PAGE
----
Posts Tagged OJR

Keeping Up With Social Media Trends

I had lunch with a former student today, Matt Smelser at I and O Communications.  He’s doing some really cool things at his company.  During our lunch, Matt asked me about some ways that I keep up with social media trends, so I put the following together for him, thought I’d share it here.

Pros I follow on Twitter:
@briansolis
@chrisbrogan
@kimhaynes
@jrue
@sheilaS
@agahran
@techcrunch
@scobleizer
@kevinrose
@mediatrick
@garyvee
@adrianholovaty
@digitaljournals
@omarg
@robquig

graphicdesignr.net reports on Newspapers that Twitter. Follow any of them in your interest or geographic area.

Some of the RSS feeds I follow:
NY Times Technology
Old Media New Tricks
PBS Media Shift
BoomTown
Wired (of course)
Web Strategy by Jeremiah Owyang
Techmeme
TechCrunch
Scobleizer
SocialMedia Today
Mashable
Connection Cafe (Convio’s Blog)

I also check in regularly with Poynter. It’s good to keep up with Pew Internet studies, too.

I know there are lots more. Any other suggestions out there?

I also have a delicous site www.delicious.com/clroyal . Any time I have an article for class, I tag it there as Daily, then I move it to a category.  It’s open, feel free to visit it to see what I’m talking about.

It is difficult to keep up with the swift pace of new media trends. It really is a commitment. But, it’s fun and can really be valuable to you in any number of ways.

Update:  I just added another couple of important links. Online Journalism Review is back in business at the Knight Digital Media Center (since mid Sept. Why didn’t I know this?, congrats Robert Niles). They are on Twitter, too (@ojr).  And, from that site, there is a great post by @eulken about Building the Data Desk . Erik Ulken’s blog is ulken.com.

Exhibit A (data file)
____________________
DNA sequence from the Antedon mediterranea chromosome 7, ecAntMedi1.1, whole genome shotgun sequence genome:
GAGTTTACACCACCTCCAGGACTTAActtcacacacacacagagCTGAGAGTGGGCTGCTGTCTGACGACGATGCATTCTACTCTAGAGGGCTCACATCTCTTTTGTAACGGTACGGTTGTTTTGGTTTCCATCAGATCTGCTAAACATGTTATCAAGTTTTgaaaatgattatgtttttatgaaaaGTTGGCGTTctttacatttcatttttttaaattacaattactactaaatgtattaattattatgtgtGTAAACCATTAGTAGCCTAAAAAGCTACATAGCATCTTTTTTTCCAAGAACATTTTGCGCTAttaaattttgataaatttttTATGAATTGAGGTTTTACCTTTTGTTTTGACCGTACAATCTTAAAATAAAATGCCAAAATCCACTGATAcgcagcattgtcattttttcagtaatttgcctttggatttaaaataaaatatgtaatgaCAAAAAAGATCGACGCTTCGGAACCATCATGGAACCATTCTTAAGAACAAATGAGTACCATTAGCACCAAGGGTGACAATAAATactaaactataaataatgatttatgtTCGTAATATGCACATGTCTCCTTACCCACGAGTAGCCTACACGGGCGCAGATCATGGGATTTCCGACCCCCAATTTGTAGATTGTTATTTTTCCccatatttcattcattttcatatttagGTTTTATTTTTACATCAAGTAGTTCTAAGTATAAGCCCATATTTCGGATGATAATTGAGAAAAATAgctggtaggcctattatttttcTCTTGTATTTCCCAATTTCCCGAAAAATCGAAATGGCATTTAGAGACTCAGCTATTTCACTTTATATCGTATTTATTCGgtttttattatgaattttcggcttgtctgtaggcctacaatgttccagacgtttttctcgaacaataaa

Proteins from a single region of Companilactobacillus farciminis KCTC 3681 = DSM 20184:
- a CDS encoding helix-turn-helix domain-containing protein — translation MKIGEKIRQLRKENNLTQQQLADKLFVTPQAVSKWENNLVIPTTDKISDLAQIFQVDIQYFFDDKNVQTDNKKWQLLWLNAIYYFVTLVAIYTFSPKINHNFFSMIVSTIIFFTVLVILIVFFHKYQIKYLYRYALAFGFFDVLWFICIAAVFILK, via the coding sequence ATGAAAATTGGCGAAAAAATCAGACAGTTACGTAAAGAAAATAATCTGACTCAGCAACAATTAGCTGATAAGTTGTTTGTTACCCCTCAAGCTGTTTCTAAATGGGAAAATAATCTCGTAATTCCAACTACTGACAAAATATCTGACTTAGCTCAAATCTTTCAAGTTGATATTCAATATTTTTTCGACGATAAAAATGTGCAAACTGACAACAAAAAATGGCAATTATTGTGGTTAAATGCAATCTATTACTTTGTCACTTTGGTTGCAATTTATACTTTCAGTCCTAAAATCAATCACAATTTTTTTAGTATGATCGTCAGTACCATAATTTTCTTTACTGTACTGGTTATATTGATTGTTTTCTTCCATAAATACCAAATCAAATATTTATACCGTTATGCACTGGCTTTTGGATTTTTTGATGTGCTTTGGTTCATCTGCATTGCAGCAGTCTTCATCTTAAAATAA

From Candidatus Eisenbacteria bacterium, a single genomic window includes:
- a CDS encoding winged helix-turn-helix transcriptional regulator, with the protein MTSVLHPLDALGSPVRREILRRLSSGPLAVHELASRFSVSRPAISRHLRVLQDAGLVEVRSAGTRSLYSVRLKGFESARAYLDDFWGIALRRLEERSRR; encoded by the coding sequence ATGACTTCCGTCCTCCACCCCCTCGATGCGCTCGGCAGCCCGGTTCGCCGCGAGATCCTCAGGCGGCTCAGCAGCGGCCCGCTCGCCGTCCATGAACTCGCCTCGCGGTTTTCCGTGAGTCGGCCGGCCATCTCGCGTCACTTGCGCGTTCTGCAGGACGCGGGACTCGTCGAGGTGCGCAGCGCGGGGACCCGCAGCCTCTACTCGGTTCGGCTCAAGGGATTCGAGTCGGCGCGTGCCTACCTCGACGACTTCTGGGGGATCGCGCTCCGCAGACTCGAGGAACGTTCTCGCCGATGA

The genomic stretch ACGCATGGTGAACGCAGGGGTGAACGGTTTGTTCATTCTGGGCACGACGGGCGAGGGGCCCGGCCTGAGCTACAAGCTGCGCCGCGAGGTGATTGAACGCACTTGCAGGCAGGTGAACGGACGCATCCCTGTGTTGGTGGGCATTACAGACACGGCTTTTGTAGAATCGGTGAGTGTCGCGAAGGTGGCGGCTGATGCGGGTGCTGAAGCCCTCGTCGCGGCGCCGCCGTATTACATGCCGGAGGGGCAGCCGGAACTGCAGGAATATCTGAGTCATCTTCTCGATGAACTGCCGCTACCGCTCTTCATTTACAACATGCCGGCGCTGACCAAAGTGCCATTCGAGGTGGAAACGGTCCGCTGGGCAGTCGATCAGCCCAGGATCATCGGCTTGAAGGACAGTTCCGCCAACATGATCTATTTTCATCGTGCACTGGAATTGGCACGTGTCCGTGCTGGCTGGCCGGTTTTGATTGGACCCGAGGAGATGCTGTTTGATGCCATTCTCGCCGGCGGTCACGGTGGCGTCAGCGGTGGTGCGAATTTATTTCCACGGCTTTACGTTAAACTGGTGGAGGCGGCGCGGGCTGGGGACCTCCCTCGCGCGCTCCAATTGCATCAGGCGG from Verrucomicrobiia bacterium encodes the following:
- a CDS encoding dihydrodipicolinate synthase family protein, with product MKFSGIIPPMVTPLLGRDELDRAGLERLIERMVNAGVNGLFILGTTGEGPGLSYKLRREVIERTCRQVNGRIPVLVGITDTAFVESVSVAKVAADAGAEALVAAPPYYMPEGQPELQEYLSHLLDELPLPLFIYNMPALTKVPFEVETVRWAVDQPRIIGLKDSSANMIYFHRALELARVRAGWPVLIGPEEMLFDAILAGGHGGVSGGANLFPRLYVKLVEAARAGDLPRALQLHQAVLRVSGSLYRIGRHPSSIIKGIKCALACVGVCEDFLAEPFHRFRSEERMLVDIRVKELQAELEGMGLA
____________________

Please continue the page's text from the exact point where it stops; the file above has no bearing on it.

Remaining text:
Comments (1)

So long, OJR

I’m very sad to report that Online Journalism Review has been disbanded by USC’s Annenberg School.  It was a site that reported on new media, was really one of the first online communities to provide thoughtful coverage on the issues that are dramatically affecting the communications industries.  The editor, Robert Niles, did an amazing job, was always positive and open-minded, a great person to direct a community. Robert will continue blogging at www.sensibletalk.com (great name), although not at USC.  As for USC, they have jumped into bed with the Knight Center for its Digital Media Center.  Lots of info out there, blogs and seminars, so hopefully it will be able to adopt the same spirit that was present at OJR.

Archives will remain availabe at ojr.org. There’s lots of good stuff out there. Take a look see.

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